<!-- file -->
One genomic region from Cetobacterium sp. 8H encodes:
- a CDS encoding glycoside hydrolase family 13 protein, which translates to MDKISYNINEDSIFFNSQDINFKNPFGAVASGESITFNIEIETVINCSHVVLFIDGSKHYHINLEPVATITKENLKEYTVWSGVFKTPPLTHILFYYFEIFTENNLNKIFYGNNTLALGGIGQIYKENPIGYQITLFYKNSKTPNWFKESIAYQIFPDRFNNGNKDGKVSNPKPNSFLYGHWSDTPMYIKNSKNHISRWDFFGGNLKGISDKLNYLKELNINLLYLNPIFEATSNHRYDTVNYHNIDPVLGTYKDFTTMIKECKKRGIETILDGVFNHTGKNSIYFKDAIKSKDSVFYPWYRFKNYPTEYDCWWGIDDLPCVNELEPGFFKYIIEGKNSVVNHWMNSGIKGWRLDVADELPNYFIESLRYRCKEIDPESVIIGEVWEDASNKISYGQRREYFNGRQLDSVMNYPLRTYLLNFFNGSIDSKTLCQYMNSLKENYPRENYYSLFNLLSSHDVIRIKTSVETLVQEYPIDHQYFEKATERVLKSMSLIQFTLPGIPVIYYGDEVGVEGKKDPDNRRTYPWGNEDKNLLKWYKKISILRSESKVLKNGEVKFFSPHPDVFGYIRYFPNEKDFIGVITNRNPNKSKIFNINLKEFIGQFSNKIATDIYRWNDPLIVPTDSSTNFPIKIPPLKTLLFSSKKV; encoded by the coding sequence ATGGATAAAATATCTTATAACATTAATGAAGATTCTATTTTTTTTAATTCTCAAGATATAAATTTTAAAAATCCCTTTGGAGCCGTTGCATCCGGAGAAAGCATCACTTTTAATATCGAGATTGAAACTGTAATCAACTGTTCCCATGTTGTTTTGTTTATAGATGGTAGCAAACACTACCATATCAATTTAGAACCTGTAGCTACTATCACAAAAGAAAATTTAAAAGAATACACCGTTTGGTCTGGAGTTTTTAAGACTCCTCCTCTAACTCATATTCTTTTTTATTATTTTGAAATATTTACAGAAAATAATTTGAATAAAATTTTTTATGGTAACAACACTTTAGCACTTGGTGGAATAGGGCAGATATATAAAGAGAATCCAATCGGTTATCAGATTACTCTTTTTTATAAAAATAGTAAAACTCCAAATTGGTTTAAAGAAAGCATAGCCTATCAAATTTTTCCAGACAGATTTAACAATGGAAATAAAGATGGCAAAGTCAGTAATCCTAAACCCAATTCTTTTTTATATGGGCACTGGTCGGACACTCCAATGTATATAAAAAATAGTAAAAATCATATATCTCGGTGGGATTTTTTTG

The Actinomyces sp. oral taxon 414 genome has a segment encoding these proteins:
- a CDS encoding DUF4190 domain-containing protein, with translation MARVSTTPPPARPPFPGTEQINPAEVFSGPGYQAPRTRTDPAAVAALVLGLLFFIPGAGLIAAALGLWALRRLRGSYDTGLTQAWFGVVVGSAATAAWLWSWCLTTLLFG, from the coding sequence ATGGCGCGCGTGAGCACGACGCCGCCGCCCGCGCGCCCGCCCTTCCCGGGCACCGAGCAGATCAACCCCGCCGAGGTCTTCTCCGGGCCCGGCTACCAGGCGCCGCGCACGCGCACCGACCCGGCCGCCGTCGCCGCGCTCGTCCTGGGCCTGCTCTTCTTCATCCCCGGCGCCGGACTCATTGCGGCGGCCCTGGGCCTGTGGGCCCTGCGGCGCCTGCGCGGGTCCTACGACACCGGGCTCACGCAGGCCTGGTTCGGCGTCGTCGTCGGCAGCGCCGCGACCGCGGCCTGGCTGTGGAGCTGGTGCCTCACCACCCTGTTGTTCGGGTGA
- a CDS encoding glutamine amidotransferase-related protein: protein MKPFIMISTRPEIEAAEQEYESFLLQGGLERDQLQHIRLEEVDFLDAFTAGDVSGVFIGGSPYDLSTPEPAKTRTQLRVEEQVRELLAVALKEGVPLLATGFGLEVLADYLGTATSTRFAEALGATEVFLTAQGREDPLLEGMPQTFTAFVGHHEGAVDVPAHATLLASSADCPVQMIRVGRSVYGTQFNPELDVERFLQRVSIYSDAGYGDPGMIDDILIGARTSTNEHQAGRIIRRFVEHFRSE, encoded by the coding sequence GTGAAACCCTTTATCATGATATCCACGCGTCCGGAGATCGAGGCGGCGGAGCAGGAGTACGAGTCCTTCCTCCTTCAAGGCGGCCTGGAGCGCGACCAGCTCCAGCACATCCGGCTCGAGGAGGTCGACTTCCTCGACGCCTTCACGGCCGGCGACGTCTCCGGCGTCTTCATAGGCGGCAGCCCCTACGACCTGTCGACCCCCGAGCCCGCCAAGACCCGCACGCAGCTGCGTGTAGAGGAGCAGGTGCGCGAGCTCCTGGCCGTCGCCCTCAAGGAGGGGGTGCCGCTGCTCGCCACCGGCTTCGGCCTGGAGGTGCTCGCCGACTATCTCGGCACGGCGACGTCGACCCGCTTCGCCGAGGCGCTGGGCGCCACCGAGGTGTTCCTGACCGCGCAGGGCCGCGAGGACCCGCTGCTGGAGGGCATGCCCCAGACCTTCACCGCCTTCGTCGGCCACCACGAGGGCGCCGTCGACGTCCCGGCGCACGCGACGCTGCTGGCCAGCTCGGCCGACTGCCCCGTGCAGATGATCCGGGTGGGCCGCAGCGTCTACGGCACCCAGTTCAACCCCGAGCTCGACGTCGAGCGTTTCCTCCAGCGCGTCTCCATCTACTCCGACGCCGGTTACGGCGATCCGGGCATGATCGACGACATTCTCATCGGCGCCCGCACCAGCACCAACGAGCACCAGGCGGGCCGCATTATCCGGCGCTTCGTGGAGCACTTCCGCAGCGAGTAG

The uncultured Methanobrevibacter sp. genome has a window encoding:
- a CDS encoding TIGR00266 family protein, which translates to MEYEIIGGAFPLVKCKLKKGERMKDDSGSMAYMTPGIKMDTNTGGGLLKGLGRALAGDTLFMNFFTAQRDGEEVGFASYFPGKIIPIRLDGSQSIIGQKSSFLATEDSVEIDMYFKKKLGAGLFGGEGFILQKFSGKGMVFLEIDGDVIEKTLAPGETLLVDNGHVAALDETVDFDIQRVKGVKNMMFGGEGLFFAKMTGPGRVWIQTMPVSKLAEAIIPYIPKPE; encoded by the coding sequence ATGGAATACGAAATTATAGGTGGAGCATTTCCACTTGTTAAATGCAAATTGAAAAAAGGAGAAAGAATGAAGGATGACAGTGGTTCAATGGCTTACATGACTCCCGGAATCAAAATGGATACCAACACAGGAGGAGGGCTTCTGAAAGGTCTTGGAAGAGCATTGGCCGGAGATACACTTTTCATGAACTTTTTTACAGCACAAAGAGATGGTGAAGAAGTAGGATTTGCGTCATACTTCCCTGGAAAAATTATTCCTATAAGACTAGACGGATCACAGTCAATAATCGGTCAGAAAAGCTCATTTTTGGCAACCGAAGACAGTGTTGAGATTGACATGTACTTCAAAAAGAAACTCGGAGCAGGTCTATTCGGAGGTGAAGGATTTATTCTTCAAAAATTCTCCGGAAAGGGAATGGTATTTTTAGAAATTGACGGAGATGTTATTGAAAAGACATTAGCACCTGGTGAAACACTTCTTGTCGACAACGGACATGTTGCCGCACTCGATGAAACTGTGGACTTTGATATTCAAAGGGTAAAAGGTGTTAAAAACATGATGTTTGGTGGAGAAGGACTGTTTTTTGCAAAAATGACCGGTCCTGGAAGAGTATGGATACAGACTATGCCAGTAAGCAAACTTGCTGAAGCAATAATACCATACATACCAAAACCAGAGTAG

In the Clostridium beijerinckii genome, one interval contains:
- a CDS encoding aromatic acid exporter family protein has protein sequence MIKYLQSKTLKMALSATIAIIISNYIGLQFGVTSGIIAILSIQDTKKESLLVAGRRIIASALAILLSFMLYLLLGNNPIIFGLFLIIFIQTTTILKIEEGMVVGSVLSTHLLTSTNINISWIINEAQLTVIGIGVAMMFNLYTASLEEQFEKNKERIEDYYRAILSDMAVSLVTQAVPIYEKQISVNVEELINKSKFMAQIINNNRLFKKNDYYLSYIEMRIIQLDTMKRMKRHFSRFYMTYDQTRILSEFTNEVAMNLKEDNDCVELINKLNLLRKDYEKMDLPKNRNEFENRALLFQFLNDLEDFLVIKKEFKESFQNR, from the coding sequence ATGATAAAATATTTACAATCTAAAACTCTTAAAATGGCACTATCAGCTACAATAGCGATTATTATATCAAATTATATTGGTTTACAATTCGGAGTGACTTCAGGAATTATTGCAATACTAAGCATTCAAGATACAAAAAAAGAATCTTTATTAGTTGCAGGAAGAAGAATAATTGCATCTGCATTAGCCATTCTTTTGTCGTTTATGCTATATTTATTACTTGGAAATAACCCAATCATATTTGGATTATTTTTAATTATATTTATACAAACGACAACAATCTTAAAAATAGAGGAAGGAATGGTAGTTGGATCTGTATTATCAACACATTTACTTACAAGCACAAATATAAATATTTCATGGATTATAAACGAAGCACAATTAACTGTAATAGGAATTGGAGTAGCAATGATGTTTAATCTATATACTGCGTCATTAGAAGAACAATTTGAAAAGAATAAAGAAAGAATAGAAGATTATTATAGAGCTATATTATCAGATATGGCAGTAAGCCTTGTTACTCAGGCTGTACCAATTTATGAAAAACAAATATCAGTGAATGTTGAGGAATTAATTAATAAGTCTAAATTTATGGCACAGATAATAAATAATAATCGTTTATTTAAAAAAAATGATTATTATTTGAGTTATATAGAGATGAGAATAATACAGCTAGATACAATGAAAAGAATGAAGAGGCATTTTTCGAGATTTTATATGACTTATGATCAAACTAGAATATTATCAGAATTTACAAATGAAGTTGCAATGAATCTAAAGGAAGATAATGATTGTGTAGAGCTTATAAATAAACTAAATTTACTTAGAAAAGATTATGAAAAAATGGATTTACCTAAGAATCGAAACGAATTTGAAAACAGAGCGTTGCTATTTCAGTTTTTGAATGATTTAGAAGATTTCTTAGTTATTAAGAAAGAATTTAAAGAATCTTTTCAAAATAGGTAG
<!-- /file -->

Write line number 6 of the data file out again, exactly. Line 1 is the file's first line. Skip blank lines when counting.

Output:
The uncultured Methanobrevibacter sp. genome has a window encoding: